I know it’s the new year, but I’m still stuck in the Christmas season of 2008. Specifically, I have more to say about my anniversary trip to New Orleans the weekend before Christmas.
You’ll have to bear with me until I get it out of my system.
Our first night in the French Quarter was to be casual and relaxed, but we had specific plans. We made our usual walk around the Quarter, only during this time of the year, we listened to the street performers playing Christmas tunes, instead of jazz and blues. While walking in Jackson Square, the storefronts were decorated with red and green wreaths mixed in with the purple and gold colors of the Mardi Gras and the people walking the streets seemed just a bit more friendly than usual.
Our dinner plans led us to The Gumbo Shop. I had avoided the Gumbo Shop for many years and I was soon to find out that was a big mistake.
Why had I avoided it? Illogically, it was the name. In my mind, the name, “Gumbo Shop” seemed too cliche’, too “touristy.” Surely, it was named that just to bring in diners that were only familiar with the name, “gumbo” and its relation to New Orleans. I was stupid.
And to add insult to stupidity, I had been searching for the “perfect cup of Gumbo” for six years while living on the Gulf Coast. I had tried gumbo in every restaurant I had been in that offered the dish over those years. I was always disappointed. The concoction was always too spicy, too watery, or too tasteless.
In addition, to the gumbo, my wife and I enjoyed a half-loaf of hot, crispy French bread and butter. But that was just the appetizer.
“The Gumbo Shop” located at 630 Saint Peter Street offered a combination platter of three of New Orleans traditional dishes as an entree’. A Large platter containing Shrimp Creole, Jambalaya and Red Beans and Rice put my mind at ease that this place was anything but “touristy”. If I had a complaint, it would only be that the Red Beans and Rice had a more pronounced smokey flavor than I was used to. I’m more used to a pol ska kielbasa sausage than the heavy smoked sausage used in the restaurant dish. It was a matter of my taste, and had nothing to do with the execution by the chef on his variation. I had no trouble with finishing my meal.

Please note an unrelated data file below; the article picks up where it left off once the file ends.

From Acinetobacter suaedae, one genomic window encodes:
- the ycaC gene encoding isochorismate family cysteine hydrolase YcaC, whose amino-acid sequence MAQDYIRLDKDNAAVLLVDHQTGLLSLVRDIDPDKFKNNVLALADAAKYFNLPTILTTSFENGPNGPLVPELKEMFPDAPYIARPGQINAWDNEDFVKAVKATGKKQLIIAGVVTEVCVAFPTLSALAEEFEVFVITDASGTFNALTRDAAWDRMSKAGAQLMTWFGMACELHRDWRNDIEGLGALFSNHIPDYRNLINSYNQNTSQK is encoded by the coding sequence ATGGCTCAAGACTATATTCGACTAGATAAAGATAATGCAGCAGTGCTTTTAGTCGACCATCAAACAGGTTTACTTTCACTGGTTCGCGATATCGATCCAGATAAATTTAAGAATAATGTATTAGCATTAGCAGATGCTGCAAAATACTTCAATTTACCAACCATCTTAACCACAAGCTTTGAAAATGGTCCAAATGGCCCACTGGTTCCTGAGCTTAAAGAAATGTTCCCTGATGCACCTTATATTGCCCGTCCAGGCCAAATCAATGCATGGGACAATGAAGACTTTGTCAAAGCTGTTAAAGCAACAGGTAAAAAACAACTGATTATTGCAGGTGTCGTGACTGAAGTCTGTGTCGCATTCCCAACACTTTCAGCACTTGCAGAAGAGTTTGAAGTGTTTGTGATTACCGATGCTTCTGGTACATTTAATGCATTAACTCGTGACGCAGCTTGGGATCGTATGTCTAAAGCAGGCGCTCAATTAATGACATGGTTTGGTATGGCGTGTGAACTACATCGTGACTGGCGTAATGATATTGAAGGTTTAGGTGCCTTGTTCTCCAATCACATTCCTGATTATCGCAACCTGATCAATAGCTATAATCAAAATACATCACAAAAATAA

We declined the offer of dessert by the very attentive and friendly waiter who served us, merely because we ate our fill of the meal. I would recommend The Gumbo Shop for any tourist, or regular traveler to New Orleans.
After dinner, we “waddled and rolled” our bodies down the street to Pat O’Brien’s Bar. Pat O’s is another one of those tourist places that I had avoided, but this was a night to experience new things.
We sat in the gas-lamp and torch-lit courtyard as we watch the fountain waters rise from a gas flame. We listened to good music and we sipped our 4 ounces of rum mixed with 4 ounces of the fruity(think Hawaiian Punch)Hurricane mix.
It’s a dangerous drink. You can down 4 shots of liquor more quickly than sipping sweet tea on a hot day. I noticed several empty glasses on many tables and only could imagine the condition those drinkers would be in later on Bourbon Street.
But I would not imagine for long, as we left Pat O’Brien’s and headed onto Bourbon Street for a stroll among the good, clean, debauchery.
Bourbon Street has all the scenes you’ve seen in an episode of COPS:New Orleans or a “Girls Gone Wild” video. As I pointed to some revelers on a second-floor balcony of a club; an attractive lady completed a perfect “ringer” on my arm delivering a string of beads to me. She yelled along with me in mutual admiration of her feat.
At the end of Bourbon Street bordering Canal Street, we were treated to an impromptu dance party. A Street band was entertaining a small crowd standing in a circle and taking turns at taking the center stage to dance, to writhe, to booty-shake, and to two-step to the lively music. I was going to join the dancers and put them all to shame with my skills, but decided against the action. It would be better if I just took a photo of the moment.
We ended Friday night back at our starting point, The Hotel Montleone, and its very own Carousel Bar. For those that do not drink enough to make their heads spin, they can sit at the bar as it slowly rotates a full 360 degrees as the hour passes. I’m not sure how the bartender keeps track of his clients, as they slowly trade places along the bar’s carousel track. Luckily for the heavy drinkers, the stools do not rise up and down like a carousel pony.
We did not end up at the hotel’s bar, by accident or as a last resort. I had one more thing planned.
I had met The New Orleans Pianoman, John Autin, on MYspace and knew that he was a long-time fixture at The Carousel Bar. John plays a seven-foot Steinway with “sets” filled with Jazz, Blues, Rock, Funk, Standards, and Pop.
I had asked John via email for a small favor before we left for the weekend. He was only too happy to oblige. As we found a booth to sit in, I waved to John. He smiled.
Moments later, he announced to the crowd that a “young” couple was celebrating their 25th wedding anniversary in New Orleans and that it was his pleasure to sing “Their” song.
My wife and I danced to “It Had To Be You” as if Harry Connick, Jr. was covering the song in “When Harry Met Sally”. We smiled, we laughed, we danced, we kissed.
It was the end of a very good first night in New Orleans.